Illinois mandates moment of silence

From Associated Press religion briefs yesterday, an Illinois Democrat in that state’s legislative body successfully changed a law so that schools now are required (rather than have the option) to have a moment of silence at the beginning of each school day, despite the Illinois governor’s veto of the measure. Critics are decrying the slippery slope towards “compulsory school prayer,” even though the one-word change in the law isn’t about prayer at all, says its author, Rep. Will Davis:

An Illinois law called the Silent Reflection and Student Prayer Act already allowed schools to observe a moment of silence if they wanted. The new provision changes just one word: “may” observe becomes “shall” observe.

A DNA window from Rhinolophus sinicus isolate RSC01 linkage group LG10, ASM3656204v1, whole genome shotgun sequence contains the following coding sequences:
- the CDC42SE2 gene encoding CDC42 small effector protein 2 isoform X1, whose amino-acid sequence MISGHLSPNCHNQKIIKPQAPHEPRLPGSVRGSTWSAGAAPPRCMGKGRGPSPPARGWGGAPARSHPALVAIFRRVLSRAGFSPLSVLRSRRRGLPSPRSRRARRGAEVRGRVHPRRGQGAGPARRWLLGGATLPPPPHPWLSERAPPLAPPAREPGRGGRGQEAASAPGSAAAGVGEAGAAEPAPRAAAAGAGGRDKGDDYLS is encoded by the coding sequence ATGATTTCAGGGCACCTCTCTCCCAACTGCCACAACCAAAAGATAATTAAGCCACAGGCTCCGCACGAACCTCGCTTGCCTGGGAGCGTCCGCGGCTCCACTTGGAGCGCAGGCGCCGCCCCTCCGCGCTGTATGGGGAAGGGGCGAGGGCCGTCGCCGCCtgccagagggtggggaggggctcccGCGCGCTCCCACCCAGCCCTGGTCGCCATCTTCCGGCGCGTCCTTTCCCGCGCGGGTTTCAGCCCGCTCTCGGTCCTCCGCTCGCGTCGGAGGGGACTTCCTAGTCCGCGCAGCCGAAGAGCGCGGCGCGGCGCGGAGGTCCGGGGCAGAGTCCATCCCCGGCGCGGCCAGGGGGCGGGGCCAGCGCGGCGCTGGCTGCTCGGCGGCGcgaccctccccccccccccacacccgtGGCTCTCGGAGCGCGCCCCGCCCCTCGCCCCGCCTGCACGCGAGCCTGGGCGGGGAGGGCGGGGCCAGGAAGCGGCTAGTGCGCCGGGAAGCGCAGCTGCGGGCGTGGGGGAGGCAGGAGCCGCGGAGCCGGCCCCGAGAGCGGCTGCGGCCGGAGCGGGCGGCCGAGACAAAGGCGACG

The sponsor of the change, Rep. Will Davis, a Democrat from Homewood, said his goal is not to open the door for teachers to lead their classes in morning prayer but help students calm down and think about their plans.

It’s the first story in the briefs round-up, here. Other items of note include a new president of the National Association of Evangelicals, if you’re curious about that sort of thing, and another small-town brouhaha over a Nativity scene landing the issue on that locale’s Nov. 6 election ballot. (We can see the signs now–Vote for the Baby Jesus!)

A little levity for your morning Café fare. Now, back to your moment of silence…

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